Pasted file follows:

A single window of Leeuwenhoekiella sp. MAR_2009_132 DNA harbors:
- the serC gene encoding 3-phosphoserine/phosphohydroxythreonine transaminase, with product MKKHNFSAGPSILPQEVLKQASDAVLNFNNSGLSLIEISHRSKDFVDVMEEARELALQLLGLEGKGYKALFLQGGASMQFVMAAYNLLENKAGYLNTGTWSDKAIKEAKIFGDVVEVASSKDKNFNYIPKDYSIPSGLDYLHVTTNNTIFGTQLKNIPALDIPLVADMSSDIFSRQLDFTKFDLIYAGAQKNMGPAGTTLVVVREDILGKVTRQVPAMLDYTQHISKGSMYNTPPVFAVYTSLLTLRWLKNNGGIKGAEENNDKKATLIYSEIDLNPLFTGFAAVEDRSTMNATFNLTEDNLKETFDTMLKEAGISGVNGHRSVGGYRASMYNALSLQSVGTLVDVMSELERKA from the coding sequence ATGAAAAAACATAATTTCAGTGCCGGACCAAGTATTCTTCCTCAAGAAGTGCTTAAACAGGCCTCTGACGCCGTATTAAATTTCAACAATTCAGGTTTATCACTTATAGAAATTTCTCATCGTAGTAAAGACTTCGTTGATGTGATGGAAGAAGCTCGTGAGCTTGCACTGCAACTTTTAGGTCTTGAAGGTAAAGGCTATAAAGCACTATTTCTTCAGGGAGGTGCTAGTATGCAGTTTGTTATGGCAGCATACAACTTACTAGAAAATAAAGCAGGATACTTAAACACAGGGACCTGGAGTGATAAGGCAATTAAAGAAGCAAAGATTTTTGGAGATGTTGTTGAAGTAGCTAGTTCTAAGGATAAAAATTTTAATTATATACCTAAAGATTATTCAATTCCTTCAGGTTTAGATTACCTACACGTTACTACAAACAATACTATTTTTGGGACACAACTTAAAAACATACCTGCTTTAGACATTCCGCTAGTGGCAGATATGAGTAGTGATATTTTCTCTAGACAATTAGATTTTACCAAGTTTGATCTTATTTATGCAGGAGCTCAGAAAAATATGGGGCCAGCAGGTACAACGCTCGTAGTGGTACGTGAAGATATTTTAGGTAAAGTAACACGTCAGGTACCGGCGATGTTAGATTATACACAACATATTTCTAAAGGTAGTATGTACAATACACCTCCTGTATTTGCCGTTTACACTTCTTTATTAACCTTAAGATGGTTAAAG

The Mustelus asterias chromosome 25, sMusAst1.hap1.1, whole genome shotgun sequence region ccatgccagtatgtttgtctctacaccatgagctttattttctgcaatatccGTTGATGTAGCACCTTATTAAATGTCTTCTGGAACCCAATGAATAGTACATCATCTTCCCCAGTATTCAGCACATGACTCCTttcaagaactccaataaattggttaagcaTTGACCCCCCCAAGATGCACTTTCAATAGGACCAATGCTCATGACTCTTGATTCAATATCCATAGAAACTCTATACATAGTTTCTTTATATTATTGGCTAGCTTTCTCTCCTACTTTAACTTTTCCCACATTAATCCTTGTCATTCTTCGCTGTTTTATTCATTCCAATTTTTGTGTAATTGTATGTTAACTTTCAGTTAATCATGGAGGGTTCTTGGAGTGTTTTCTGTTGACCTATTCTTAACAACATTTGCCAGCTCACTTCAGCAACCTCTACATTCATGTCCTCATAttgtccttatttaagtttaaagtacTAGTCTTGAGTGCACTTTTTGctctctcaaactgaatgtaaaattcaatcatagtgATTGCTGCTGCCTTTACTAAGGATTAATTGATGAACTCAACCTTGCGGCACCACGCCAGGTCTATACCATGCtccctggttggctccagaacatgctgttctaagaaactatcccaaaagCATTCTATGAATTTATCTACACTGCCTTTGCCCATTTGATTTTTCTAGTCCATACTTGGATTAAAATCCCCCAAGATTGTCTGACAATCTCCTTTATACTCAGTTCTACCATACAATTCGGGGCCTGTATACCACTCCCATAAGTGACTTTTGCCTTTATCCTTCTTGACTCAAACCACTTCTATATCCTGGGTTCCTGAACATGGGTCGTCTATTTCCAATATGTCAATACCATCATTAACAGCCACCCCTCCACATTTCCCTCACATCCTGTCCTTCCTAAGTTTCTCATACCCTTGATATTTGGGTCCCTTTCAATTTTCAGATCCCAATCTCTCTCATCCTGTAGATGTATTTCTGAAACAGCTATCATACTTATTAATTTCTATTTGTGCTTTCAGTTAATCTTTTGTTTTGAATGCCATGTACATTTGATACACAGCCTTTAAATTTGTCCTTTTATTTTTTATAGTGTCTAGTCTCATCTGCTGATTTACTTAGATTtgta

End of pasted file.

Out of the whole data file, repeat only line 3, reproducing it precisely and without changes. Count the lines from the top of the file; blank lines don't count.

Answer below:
The Mustelus asterias chromosome 25, sMusAst1.hap1.1, whole genome shotgun sequence region ccatgccagtatgtttgtctctacaccatgagctttattttctgcaatatccGTTGATGTAGCACCTTATTAAATGTCTTCTGGAACCCAATGAATAGTACATCATCTTCCCCAGTATTCAGCACATGACTCCTttcaagaactccaataaattggttaagcaTTGACCCCCCCAAGATGCACTTTCAATAGGACCAATGCTCATGACTCTTGATTCAATATCCATAGAAACTCTATACATAGTTTCTTTATATTATTGGCTAGCTTTCTCTCCTACTTTAACTTTTCCCACATTAATCCTTGTCATTCTTCGCTGTTTTATTCATTCCAATTTTTGTGTAATTGTATGTTAACTTTCAGTTAATCATGGAGGGTTCTTGGAGTGTTTTCTGTTGACCTATTCTTAACAACATTTGCCAGCTCACTTCAGCAACCTCTACATTCATGTCCTCATAttgtccttatttaagtttaaagtacTAGTCTTGAGTGCACTTTTTGctctctcaaactgaatgtaaaattcaatcatagtgATTGCTGCTGCCTTTACTAAGGATTAATTGATGAACTCAACCTTGCGGCACCACGCCAGGTCTATACCATGCtccctggttggctccagaacatgctgttctaagaaactatcccaaaagCATTCTATGAATTTATCTACACTGCCTTTGCCCATTTGATTTTTCTAGTCCATACTTGGATTAAAATCCCCCAAGATTGTCTGACAATCTCCTTTATACTCAGTTCTACCATACAATTCGGGGCCTGTATACCACTCCCATAAGTGACTTTTGCCTTTATCCTTCTTGACTCAAACCACTTCTATATCCTGGGTTCCTGAACATGGGTCGTCTATTTCCAATATGTCAATACCATCATTAACAGCCACCCCTCCACATTTCCCTCACATCCTGTCCTTCCTAAGTTTCTCATACCCTTGATATTTGGGTCCCTTTCAATTTTCAGATCCCAATCTCTCTCATCCTGTAGATGTATTTCTGAAACAGCTATCATACTTATTAATTTCTATTTGTGCTTTCAGTTAATCTTTTGTTTTGAATGCCATGTACATTTGATACACAGCCTTTAAATTTGTCCTTTTATTTTTTATAGTGTCTAGTCTCATCTGCTGATTTACTTAGATTtgta